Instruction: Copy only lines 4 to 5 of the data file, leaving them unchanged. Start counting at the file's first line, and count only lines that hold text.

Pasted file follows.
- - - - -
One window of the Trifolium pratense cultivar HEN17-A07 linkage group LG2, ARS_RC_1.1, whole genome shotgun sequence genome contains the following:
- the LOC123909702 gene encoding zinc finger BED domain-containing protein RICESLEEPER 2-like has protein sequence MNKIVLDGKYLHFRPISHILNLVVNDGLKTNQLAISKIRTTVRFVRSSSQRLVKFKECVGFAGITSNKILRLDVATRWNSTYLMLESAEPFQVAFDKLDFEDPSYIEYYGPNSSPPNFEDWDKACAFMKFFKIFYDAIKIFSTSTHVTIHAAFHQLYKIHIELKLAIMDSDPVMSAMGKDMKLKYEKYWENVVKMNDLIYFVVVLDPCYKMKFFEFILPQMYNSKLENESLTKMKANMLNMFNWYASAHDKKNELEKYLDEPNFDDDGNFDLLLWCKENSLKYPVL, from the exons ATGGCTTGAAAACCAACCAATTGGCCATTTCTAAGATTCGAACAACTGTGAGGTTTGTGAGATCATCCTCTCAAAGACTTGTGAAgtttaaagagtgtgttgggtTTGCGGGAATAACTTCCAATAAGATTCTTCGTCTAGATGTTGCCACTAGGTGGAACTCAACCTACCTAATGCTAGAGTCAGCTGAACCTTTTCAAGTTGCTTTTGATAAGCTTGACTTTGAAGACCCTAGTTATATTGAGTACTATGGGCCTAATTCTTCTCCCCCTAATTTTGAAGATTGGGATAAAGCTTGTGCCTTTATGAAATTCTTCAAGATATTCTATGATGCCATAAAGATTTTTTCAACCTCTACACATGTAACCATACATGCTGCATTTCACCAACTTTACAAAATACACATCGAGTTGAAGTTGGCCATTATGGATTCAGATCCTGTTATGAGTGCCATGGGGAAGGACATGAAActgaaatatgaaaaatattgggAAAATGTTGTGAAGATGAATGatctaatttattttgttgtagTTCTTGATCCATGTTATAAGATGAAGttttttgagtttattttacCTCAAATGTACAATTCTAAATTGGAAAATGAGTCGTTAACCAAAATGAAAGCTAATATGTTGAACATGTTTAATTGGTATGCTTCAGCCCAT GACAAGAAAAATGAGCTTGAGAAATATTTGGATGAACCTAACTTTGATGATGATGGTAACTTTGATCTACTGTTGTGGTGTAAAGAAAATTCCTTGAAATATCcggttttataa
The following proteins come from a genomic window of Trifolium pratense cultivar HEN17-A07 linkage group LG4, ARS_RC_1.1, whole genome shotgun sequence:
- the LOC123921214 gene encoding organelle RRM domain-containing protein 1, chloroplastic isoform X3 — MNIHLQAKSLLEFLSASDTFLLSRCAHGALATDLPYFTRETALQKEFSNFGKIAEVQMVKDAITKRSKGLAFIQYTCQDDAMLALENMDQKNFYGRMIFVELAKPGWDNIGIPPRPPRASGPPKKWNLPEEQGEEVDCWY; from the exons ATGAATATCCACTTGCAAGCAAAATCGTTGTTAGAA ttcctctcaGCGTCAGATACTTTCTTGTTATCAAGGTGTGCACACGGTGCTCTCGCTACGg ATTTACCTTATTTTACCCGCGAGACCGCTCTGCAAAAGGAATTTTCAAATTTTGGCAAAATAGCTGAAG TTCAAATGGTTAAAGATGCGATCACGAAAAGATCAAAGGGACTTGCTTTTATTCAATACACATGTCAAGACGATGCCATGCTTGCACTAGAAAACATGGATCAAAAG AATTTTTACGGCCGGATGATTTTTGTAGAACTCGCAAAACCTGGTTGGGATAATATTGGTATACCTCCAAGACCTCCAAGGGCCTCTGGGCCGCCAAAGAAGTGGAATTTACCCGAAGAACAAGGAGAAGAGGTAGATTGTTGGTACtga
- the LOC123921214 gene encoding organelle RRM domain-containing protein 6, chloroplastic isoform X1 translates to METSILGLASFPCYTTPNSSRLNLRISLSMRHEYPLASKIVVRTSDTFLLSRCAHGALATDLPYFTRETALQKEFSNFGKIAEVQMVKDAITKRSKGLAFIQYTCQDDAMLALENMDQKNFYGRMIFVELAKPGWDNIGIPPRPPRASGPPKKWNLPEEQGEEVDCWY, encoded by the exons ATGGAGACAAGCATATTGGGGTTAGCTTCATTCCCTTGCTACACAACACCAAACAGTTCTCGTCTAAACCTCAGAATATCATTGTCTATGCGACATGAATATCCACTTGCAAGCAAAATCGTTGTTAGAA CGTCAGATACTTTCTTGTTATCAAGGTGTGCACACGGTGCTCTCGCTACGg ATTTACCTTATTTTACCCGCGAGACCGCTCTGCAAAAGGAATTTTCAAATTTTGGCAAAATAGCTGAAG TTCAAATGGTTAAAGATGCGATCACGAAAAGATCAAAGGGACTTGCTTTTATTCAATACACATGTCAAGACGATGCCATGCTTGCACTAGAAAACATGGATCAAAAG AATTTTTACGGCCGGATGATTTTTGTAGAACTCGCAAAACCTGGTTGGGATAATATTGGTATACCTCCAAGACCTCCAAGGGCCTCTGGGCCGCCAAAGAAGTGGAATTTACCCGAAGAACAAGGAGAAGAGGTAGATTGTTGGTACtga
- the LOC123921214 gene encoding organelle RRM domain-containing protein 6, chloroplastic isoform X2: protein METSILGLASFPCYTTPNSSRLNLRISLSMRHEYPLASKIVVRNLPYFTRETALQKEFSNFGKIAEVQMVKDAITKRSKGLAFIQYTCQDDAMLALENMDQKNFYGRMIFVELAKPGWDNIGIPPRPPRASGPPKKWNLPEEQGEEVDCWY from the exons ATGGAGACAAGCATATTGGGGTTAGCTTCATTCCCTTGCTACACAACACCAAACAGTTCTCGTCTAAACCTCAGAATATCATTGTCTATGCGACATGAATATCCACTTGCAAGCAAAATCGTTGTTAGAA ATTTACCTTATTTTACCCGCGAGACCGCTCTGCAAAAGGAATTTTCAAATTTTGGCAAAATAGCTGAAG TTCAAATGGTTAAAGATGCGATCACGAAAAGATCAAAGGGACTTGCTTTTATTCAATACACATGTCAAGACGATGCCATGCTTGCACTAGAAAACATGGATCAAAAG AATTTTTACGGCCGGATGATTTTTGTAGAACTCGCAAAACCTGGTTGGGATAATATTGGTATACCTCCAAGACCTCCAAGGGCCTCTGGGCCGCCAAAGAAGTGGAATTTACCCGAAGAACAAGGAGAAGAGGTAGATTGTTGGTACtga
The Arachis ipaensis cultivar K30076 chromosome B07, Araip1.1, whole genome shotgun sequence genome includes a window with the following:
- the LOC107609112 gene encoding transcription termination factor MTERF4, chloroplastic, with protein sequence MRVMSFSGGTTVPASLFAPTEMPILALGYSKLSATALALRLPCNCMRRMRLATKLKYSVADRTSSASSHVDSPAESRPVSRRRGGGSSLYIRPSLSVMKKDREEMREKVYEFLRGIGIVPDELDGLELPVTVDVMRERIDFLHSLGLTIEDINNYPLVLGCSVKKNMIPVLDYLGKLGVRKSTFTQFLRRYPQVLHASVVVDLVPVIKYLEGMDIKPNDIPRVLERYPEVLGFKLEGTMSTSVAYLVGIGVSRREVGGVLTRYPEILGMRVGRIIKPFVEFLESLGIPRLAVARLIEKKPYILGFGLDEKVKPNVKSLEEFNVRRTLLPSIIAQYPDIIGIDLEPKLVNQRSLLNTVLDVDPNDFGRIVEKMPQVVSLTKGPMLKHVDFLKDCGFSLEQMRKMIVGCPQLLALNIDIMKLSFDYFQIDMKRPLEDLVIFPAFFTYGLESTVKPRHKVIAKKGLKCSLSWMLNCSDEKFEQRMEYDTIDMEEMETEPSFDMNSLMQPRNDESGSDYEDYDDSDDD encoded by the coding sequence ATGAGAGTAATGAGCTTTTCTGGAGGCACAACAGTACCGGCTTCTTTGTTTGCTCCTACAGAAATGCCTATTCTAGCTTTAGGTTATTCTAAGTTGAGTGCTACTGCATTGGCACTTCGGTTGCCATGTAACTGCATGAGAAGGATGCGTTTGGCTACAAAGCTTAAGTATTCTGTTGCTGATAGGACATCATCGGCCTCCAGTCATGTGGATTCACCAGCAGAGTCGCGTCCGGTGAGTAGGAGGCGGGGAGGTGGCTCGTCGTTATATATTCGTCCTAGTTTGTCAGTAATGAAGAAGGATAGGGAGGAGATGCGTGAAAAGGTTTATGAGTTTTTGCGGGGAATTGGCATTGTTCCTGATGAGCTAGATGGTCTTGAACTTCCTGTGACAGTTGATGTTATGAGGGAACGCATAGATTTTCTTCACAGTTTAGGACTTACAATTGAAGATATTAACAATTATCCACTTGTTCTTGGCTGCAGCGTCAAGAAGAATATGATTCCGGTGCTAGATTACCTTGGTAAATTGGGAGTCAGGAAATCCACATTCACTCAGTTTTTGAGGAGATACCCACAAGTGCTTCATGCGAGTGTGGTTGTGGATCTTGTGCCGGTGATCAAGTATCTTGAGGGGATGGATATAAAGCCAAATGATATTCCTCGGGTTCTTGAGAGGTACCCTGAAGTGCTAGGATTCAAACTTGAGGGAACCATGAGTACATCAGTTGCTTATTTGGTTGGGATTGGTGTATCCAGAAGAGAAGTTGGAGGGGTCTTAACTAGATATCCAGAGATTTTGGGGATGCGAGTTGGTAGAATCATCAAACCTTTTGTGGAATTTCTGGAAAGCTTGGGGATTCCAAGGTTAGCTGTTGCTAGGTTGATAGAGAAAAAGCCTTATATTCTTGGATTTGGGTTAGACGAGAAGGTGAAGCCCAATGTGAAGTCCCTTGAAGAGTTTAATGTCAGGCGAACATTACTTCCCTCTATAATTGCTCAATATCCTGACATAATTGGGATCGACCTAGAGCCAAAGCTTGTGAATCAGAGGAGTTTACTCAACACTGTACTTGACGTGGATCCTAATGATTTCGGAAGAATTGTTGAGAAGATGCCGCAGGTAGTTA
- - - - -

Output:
- the LOC123921214 gene encoding organelle RRM domain-containing protein 1, chloroplastic isoform X3 — MNIHLQAKSLLEFLSASDTFLLSRCAHGALATDLPYFTRETALQKEFSNFGKIAEVQMVKDAITKRSKGLAFIQYTCQDDAMLALENMDQKNFYGRMIFVELAKPGWDNIGIPPRPPRASGPPKKWNLPEEQGEEVDCWY; from the exons ATGAATATCCACTTGCAAGCAAAATCGTTGTTAGAA ttcctctcaGCGTCAGATACTTTCTTGTTATCAAGGTGTGCACACGGTGCTCTCGCTACGg ATTTACCTTATTTTACCCGCGAGACCGCTCTGCAAAAGGAATTTTCAAATTTTGGCAAAATAGCTGAAG TTCAAATGGTTAAAGATGCGATCACGAAAAGATCAAAGGGACTTGCTTTTATTCAATACACATGTCAAGACGATGCCATGCTTGCACTAGAAAACATGGATCAAAAG AATTTTTACGGCCGGATGATTTTTGTAGAACTCGCAAAACCTGGTTGGGATAATATTGGTATACCTCCAAGACCTCCAAGGGCCTCTGGGCCGCCAAAGAAGTGGAATTTACCCGAAGAACAAGGAGAAGAGGTAGATTGTTGGTACtga
- the LOC123921214 gene encoding organelle RRM domain-containing protein 6, chloroplastic isoform X1 translates to METSILGLASFPCYTTPNSSRLNLRISLSMRHEYPLASKIVVRTSDTFLLSRCAHGALATDLPYFTRETALQKEFSNFGKIAEVQMVKDAITKRSKGLAFIQYTCQDDAMLALENMDQKNFYGRMIFVELAKPGWDNIGIPPRPPRASGPPKKWNLPEEQGEEVDCWY, encoded by the exons ATGGAGACAAGCATATTGGGGTTAGCTTCATTCCCTTGCTACACAACACCAAACAGTTCTCGTCTAAACCTCAGAATATCATTGTCTATGCGACATGAATATCCACTTGCAAGCAAAATCGTTGTTAGAA CGTCAGATACTTTCTTGTTATCAAGGTGTGCACACGGTGCTCTCGCTACGg ATTTACCTTATTTTACCCGCGAGACCGCTCTGCAAAAGGAATTTTCAAATTTTGGCAAAATAGCTGAAG TTCAAATGGTTAAAGATGCGATCACGAAAAGATCAAAGGGACTTGCTTTTATTCAATACACATGTCAAGACGATGCCATGCTTGCACTAGAAAACATGGATCAAAAG AATTTTTACGGCCGGATGATTTTTGTAGAACTCGCAAAACCTGGTTGGGATAATATTGGTATACCTCCAAGACCTCCAAGGGCCTCTGGGCCGCCAAAGAAGTGGAATTTACCCGAAGAACAAGGAGAAGAGGTAGATTGTTGGTACtga